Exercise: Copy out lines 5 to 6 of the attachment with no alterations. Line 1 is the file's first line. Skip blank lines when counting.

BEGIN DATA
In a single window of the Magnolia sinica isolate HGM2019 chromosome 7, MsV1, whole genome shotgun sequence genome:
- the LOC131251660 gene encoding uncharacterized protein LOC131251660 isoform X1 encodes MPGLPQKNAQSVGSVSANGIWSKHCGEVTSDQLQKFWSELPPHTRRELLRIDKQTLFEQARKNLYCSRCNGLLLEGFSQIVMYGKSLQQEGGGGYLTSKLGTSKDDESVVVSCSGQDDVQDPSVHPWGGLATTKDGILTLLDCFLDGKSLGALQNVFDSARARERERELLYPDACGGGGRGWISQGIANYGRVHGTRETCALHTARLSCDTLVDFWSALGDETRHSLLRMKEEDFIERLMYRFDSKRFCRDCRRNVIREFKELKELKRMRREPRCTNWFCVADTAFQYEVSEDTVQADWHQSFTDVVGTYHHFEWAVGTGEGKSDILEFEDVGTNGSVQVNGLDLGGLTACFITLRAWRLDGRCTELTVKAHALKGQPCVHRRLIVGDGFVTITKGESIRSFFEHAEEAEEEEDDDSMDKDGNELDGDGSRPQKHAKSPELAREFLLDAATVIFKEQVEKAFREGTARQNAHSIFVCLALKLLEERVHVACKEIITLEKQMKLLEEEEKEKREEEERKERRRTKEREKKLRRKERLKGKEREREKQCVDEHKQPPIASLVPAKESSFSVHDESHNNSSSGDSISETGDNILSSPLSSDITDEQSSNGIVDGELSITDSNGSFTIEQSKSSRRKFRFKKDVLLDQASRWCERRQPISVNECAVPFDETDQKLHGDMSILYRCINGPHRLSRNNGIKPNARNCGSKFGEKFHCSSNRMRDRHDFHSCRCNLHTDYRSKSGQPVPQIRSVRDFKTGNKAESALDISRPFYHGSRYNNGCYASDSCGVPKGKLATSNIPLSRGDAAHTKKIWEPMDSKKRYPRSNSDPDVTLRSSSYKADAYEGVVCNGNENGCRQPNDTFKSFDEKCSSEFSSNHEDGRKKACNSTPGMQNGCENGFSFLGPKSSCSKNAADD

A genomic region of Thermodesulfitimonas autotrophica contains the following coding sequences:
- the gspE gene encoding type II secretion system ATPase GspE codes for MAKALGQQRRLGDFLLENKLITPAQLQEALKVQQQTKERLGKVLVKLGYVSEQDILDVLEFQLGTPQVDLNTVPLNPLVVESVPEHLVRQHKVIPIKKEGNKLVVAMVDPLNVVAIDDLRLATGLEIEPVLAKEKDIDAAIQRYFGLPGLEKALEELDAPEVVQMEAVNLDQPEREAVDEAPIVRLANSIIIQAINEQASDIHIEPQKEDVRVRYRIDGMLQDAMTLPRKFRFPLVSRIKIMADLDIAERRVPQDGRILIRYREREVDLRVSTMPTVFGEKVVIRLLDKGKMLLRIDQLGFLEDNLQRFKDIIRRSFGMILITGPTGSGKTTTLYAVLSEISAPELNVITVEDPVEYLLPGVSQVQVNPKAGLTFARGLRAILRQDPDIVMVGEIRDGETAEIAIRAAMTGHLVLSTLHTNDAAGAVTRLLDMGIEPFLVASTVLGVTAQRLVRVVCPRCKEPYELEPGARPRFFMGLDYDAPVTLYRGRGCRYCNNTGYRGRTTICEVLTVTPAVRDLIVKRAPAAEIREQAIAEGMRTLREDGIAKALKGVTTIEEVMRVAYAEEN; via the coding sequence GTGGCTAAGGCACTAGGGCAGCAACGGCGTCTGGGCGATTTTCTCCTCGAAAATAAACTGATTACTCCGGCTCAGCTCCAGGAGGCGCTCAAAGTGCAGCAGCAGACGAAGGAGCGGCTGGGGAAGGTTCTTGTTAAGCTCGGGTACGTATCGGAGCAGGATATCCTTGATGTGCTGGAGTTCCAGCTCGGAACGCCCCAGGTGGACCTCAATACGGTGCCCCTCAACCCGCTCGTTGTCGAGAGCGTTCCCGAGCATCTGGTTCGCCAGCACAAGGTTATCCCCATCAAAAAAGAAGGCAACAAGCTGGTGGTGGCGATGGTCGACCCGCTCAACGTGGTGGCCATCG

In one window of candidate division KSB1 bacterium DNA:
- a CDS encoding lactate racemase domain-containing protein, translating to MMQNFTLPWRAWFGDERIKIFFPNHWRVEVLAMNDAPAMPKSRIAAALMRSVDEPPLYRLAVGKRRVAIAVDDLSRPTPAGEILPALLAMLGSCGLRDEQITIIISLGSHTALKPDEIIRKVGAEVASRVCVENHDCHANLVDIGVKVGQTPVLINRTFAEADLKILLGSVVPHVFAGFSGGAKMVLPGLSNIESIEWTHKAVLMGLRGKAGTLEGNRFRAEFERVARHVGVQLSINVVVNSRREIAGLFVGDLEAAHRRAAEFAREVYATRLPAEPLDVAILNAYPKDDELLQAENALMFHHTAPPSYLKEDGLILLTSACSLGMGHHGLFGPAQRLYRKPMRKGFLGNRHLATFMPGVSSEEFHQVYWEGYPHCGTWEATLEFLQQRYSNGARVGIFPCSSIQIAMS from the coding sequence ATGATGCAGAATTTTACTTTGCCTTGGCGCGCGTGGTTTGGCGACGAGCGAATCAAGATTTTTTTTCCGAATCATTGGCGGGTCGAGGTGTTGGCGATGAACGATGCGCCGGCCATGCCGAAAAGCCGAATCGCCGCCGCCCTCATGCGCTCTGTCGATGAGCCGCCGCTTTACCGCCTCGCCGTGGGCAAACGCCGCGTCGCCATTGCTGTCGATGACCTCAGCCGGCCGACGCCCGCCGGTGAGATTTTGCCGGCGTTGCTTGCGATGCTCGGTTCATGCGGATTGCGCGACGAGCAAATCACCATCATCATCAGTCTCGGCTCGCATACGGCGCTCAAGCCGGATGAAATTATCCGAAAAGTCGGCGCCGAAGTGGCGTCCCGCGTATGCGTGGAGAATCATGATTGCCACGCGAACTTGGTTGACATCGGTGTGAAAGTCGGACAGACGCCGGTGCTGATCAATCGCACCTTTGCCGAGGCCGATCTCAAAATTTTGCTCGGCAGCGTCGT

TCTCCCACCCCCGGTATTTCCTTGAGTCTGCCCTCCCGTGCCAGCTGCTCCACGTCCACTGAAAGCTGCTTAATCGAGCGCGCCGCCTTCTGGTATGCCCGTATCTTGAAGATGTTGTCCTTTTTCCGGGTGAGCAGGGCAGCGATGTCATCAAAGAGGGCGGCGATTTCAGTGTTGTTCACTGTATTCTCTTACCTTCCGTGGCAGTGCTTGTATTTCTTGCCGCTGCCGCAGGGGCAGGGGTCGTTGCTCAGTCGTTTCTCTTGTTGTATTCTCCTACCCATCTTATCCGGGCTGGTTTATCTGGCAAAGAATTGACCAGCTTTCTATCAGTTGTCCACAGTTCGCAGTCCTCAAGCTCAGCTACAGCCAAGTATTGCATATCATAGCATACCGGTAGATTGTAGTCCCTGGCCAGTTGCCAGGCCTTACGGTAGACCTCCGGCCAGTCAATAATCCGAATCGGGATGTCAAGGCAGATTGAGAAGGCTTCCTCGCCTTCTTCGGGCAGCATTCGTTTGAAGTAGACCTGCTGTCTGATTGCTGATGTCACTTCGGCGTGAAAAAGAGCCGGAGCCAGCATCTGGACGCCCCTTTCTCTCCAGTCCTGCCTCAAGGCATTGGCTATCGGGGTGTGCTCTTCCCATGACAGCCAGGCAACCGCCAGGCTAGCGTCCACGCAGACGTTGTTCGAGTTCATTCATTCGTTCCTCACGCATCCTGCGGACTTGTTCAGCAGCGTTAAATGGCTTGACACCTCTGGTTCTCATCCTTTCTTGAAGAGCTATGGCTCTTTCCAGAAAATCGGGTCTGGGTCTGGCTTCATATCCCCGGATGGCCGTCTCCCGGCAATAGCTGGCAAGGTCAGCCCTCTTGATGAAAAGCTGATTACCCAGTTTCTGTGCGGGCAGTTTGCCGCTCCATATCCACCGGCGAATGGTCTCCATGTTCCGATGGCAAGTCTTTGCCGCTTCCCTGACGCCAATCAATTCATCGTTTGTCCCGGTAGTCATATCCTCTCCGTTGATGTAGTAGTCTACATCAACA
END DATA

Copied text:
In one window of candidate division KSB1 bacterium DNA:
- a CDS encoding lactate racemase domain-containing protein, translating to MMQNFTLPWRAWFGDERIKIFFPNHWRVEVLAMNDAPAMPKSRIAAALMRSVDEPPLYRLAVGKRRVAIAVDDLSRPTPAGEILPALLAMLGSCGLRDEQITIIISLGSHTALKPDEIIRKVGAEVASRVCVENHDCHANLVDIGVKVGQTPVLINRTFAEADLKILLGSVVPHVFAGFSGGAKMVLPGLSNIESIEWTHKAVLMGLRGKAGTLEGNRFRAEFERVARHVGVQLSINVVVNSRREIAGLFVGDLEAAHRRAAEFAREVYATRLPAEPLDVAILNAYPKDDELLQAENALMFHHTAPPSYLKEDGLILLTSACSLGMGHHGLFGPAQRLYRKPMRKGFLGNRHLATFMPGVSSEEFHQVYWEGYPHCGTWEATLEFLQQRYSNGARVGIFPCSSIQIAMS from the coding sequence ATGATGCAGAATTTTACTTTGCCTTGGCGCGCGTGGTTTGGCGACGAGCGAATCAAGATTTTTTTTCCGAATCATTGGCGGGTCGAGGTGTTGGCGATGAACGATGCGCCGGCCATGCCGAAAAGCCGAATCGCCGCCGCCCTCATGCGCTCTGTCGATGAGCCGCCGCTTTACCGCCTCGCCGTGGGCAAACGCCGCGTCGCCATTGCTGTCGATGACCTCAGCCGGCCGACGCCCGCCGGTGAGATTTTGCCGGCGTTGCTTGCGATGCTCGGTTCATGCGGATTGCGCGACGAGCAAATCACCATCATCATCAGTCTCGGCTCGCATACGGCGCTCAAGCCGGATGAAATTATCCGAAAAGTCGGCGCCGAAGTGGCGTCCCGCGTATGCGTGGAGAATCATGATTGCCACGCGAACTTGGTTGACATCGGTGTGAAAGTCGGACAGACGCCGGTGCTGATCAATCGCACCTTTGCCGAGGCCGATCTCAAAATTTTGCTCGGCAGCGTCGT